The Tribe also argues that it brings its APA claims pursuant to 5 U.S.C. § 706; however, this argument is undeveloped and unavailing. The Tribe asserts that § 706 provides that a reviewing court shall “hold unlawful and set aside agency action” that is “not in accordance with law.” 5 U.S.C. § 706(2). However, the Tribe fails to explain how this makes the action “final” for purposes of the sovereign immunity waiver in § 702, and finality is necessary for this type of waiver to apply. See Sierra Club, 228 F.3d at 565. For example, the Tribe does not argue that this is a challenge to the agencies' failure to act, which in certain circumstances may be sufficiently final to make review appropriate. See id. at 568. Under these circumstances, the Tribe's argument is meritless.
The Tribe argues that at the very least its breach of fiduciary duty claim is sustainable because the district court erred in applying our precedent on the elements of the Nonintercourse Act.9 However, we need not address the district court's decision on these grounds. The Tribe's breach of fiduciary duty claim is not sustainable for the same reason its APA claims are not sustainable—there is no subject-matter jurisdiction because the Tribe failed to allege “agency action” sufficient to trigger the sovereign immunity waiver from § 702.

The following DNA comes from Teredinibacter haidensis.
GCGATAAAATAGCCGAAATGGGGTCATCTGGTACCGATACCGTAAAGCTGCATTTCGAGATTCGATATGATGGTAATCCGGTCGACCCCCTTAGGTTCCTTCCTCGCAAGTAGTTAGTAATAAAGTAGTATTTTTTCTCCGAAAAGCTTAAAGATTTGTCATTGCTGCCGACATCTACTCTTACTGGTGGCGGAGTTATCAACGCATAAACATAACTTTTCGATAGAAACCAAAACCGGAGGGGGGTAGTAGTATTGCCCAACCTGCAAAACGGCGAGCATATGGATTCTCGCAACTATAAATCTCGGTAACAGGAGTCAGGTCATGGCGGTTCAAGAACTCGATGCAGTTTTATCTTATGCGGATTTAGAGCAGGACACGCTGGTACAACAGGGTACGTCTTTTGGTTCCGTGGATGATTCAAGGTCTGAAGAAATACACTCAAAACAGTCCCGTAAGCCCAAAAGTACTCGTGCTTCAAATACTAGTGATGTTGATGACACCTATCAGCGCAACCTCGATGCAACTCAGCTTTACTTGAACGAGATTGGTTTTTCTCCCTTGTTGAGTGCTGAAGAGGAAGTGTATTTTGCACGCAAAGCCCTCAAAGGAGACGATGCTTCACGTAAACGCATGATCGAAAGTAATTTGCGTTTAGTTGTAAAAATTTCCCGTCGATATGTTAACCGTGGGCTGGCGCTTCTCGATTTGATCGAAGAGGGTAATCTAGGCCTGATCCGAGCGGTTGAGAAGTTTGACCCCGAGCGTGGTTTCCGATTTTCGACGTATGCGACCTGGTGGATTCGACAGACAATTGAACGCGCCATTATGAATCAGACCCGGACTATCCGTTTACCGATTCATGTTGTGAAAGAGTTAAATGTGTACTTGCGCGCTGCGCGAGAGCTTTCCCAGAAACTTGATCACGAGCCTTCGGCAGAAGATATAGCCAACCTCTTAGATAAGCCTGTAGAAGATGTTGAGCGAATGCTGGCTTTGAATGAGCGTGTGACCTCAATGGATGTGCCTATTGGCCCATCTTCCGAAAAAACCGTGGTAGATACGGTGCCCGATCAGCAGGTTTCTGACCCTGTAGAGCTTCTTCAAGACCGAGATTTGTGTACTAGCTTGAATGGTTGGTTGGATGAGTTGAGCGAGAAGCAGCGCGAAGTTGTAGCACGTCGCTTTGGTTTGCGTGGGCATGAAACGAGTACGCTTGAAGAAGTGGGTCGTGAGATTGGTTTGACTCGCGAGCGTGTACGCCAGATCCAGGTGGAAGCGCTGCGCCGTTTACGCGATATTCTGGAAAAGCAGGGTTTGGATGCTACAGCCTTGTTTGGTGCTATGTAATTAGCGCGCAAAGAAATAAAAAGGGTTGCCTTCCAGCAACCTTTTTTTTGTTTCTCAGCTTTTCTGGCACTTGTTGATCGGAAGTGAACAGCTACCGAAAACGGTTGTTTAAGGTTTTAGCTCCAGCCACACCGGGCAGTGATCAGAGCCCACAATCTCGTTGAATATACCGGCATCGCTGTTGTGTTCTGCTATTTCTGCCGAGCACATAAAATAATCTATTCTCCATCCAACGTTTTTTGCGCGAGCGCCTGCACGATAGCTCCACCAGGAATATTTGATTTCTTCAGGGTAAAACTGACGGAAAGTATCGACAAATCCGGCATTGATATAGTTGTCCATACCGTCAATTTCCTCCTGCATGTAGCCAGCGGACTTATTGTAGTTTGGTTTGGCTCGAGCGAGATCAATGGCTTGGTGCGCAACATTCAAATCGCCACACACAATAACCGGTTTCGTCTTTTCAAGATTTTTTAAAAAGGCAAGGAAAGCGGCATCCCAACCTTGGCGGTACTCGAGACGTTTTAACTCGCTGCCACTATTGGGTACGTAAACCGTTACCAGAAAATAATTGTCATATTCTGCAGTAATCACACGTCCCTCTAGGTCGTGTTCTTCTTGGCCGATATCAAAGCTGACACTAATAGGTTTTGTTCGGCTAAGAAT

For the aforementioned reasons only, we AFFIRM the district court's dismissal of this suit for lack of subject-matter jurisdiction. The Tribe has failed to allege “agency action” sufficient to meet the requirements of the sovereign immunity waiver in § 702, which is necessary to maintain its claims against the federal government and its agencies.